* The Federal Agency for Immigration and Refugees (BAMF), which to date had three years to review the grounds for offering protection to asylum seekers, will have five years in the future. This means that refugees who have been accepted will be left living in fear for five years, since their recognition of their asylum claims could be revoked at any time.
* Individuals convicted of a crime can be immediately deported if they receive a six-month sentence, a reduction from the previous 12-month minimum.
In the first instance, the Orderly Repatriation Act is aimed at getting rid of the 240,000 people currently living in Germany who are required to leave the country, and in particular the 56,000 who received no tolerated status. Seehofer intends to send 18,000 people back to war-ravaged Afghanistan alone.
But the law goes even further. It is not merely anti-refugee and undemocratic, but also inhumane and barbaric. It recalls the darkest chapters of German history.
The Himmlers, Heydrichs, and others in SS uniforms were not sufficient to carry out the industrial extermination of 6 million Jews. It was also necessary to have an army of officials in every ministry who identified, rounded up and deported the Jews to concentration camps in a cold-blooded and bureaucratic manner. Hannah Arendt coined the phrase “the banality of evil” to describe this.
Such a layer of unscrupulous apparatchiks, who suppress any trace of empathy and bully their victims with inhumane laws, regulations that are impossible to comply with, and prison, all in the name of “law and order,” is once again being trained.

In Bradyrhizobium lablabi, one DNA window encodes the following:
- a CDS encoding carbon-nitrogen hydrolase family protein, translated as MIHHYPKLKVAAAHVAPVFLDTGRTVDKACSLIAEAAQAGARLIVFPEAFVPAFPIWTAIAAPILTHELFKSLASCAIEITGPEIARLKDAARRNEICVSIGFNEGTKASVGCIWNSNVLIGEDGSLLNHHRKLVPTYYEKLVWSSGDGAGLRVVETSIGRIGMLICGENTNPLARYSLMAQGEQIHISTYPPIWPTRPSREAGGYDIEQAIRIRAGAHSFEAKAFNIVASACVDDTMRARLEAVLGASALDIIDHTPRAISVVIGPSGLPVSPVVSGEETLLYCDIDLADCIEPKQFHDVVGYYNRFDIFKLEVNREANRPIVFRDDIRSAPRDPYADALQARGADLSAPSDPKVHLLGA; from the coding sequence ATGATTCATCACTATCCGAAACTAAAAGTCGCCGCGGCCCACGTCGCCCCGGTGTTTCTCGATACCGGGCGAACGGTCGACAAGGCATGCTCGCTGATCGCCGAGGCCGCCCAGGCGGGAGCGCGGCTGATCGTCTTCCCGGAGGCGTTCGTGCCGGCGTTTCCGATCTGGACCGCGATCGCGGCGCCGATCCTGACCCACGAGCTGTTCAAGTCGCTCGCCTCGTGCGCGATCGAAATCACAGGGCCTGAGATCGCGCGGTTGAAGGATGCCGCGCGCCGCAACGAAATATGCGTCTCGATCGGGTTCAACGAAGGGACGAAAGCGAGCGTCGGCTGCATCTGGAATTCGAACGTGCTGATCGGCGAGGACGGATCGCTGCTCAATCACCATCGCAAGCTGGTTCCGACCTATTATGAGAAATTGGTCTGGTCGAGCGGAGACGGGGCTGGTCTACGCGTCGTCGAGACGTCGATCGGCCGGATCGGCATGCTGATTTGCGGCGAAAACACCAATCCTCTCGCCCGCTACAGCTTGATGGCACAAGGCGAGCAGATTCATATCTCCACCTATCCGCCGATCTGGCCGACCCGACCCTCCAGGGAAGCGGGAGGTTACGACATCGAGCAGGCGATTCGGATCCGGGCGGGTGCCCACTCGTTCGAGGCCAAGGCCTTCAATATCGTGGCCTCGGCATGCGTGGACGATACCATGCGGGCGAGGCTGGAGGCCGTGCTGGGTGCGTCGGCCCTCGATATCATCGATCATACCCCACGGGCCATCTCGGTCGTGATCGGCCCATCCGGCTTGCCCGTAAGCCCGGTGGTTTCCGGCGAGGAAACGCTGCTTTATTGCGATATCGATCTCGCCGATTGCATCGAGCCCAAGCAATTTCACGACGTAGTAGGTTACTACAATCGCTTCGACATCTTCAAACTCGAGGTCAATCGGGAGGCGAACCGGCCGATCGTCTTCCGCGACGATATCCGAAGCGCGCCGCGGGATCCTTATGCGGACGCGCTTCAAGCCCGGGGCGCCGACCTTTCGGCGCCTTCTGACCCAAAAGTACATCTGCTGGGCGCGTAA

Even the law’s cynical name, Orderly Return Act, underscores this fact. Reinhard Müller summed it up in a comment for the Frankfurter Allgemeine Zeitung. He enthused, “Why hasn’t this long been the case?” and proposed naming the law “Return to Legality Act.”
Seehofer and the FAZ’s term “legality,” which pours scorn on all core democratic principles, is directed not only against refugees, but the working class as a whole. It takes aim at anyone viewed by the ruling class as a hostile entity or a threat, either because they are fighting mounting exploitation, poverty and social inequality, or because they oppose the witch-hunting of refugees, the strengthening of the repressive state apparatus and militarism.
The new deportation law goes hand in hand with the strengthening of the instruments of state repression, including the police, and the rise of militarism. Seehofer’s department alone has tabled the Intelligence Agencies Special Powers Act and an IT Security Act this month alone, which lay the basis for a state of all-embracing surveillance.
None of the other parties oppose this. As coalition partner of the CDU and CSU, the SPD bears direct responsibility for the new law. Justice Minister Barley, who loudly proclaimed her objections to the suspension of the separation of refugee detainees and prisoners just a few weeks ago, supported the law. SPD leader Andrea Nahles has not uttered a word of criticism of the law.
The Greens and Left Party agree with the measure in principle and have at most raised verbal objections. In the two German states with a Green or Left Party minister president, Baden-Württemberg and Thuringia, the authorities are deporting refugees just as eagerly as anywhere else. The Greens’ only concern, raised by Hamburg’s Justice Senator Till Steffen, is that the prisons are already overcrowded and are therefore unable to accommodate refugees.